Blog & Legal Updates

The Coronavirus Aid, Relief, and Economic Security Act SBA 7(a) Loans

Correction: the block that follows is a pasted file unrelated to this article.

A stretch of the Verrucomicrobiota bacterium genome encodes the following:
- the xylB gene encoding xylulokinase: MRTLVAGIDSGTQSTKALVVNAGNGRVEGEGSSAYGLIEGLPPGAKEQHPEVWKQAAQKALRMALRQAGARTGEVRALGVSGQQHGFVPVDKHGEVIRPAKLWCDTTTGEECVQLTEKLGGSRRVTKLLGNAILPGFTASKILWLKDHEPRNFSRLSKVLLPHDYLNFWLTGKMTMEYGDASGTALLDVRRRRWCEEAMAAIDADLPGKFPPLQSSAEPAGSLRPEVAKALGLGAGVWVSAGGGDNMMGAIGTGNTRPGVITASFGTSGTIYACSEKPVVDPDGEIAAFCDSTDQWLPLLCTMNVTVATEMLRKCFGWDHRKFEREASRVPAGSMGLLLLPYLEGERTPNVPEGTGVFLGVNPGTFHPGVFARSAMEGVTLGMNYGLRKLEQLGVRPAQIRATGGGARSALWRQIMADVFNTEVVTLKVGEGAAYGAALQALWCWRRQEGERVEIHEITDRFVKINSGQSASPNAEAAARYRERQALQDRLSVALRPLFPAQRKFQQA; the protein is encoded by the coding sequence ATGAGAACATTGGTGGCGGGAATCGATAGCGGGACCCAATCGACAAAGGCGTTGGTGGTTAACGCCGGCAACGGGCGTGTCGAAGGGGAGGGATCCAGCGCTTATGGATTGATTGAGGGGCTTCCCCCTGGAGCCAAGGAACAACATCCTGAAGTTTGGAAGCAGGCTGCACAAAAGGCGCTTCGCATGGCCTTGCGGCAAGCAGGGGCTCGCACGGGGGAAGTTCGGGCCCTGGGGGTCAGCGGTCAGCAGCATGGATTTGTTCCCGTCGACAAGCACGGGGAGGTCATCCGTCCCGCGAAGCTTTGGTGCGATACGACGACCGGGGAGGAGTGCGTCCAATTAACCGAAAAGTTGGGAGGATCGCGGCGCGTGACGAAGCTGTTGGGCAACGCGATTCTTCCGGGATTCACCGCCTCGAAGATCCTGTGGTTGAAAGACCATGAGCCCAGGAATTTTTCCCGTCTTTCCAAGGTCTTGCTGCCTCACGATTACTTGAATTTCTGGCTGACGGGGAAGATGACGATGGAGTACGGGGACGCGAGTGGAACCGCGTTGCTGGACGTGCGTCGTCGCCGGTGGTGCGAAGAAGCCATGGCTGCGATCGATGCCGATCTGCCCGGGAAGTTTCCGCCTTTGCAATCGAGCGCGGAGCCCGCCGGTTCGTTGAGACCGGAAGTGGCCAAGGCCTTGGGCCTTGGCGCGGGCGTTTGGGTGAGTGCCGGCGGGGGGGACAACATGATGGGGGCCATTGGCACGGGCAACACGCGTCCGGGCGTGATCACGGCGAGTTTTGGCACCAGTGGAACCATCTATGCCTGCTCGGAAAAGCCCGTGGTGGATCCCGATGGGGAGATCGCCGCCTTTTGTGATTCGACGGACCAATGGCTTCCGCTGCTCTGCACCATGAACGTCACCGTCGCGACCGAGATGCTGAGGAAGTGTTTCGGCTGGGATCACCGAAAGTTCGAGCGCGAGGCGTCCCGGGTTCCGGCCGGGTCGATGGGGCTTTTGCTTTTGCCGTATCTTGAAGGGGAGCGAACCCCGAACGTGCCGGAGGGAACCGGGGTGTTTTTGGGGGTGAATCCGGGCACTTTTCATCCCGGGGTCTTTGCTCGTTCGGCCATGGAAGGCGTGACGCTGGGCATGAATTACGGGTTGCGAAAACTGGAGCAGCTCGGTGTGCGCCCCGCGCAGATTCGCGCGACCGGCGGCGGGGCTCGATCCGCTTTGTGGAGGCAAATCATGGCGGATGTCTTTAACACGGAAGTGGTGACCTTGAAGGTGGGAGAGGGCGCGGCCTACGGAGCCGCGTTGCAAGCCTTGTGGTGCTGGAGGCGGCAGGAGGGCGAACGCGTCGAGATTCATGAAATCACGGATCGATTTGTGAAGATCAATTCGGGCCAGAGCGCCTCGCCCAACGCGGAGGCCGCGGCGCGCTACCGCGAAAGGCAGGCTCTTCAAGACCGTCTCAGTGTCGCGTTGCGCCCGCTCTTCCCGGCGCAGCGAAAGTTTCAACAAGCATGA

Written by Ryan Hoover The Coronavirus Aid, Relief, and Economic Security (CARES) Act, a $2 trillion plan to respond to the crisis caused by the coronavirus pandemic was signed into law on March 27, 2020. The stimulus package includes loans, tax breaks and direct payments for businesses and individual taxpayers, including $349 billion for Small Business Administration (SBA) loan guarantees and subsidies and additional funding for SBA resources. The 7(a) loan program is the SBA’s primary program for providing financial assistance to small businesses. The maximum loan amount is 2.5 times a business’s average monthly payments for payroll, up to $10 million. The entities eligible for 7(a) loans under the CARES Act include small businesses, nonprofits, and veterans organizations with 500 or fewer employees (or the applicable size standard for a particular industry). The  CARES Act includes sole proprietors, independent contractors, and other self-employed individuals. To determine a small business’s eligibility, the CARES Act requires lenders to determine: (1) whether a business was operational on February 15, 2020, and (2) whether the business had employees for whom it paid salaries and payroll taxes, or paid independent contractors, and (3) whether the business has been substantially impacted by COVID-19. The CARES Act also delegates more authority to lenders on eligibility determinations without requiring them to go through all of the usual SBA channels. If a loan is obtained, a borrower is eligible for loan repayment deferral and, eventually, forgiveness equal to the amount the borrower spent on payroll costs (pro-rated based on a maximum employee annual salary of $100,000), employee benefits and leave, mortgage interest payments, debt refinancing, rent and utilities during the 8-week period beginning on the date of the origination of the loan. The amount of loan forgiveness is determined based on the number of full-time equivalent employees the borrower retains through a certain period using a formula provided in the CARES Act. ScottHulse attorneys can assist our clients with helping determine eligibility for the loan, reviewing or drafting any of the entity documents that are required, completing the loan application process, recommending lenders, and analyzing any existing loans for any additional consents that may be needed.  For assistance, contact any of our Corporate attorneys. We’re here to help.
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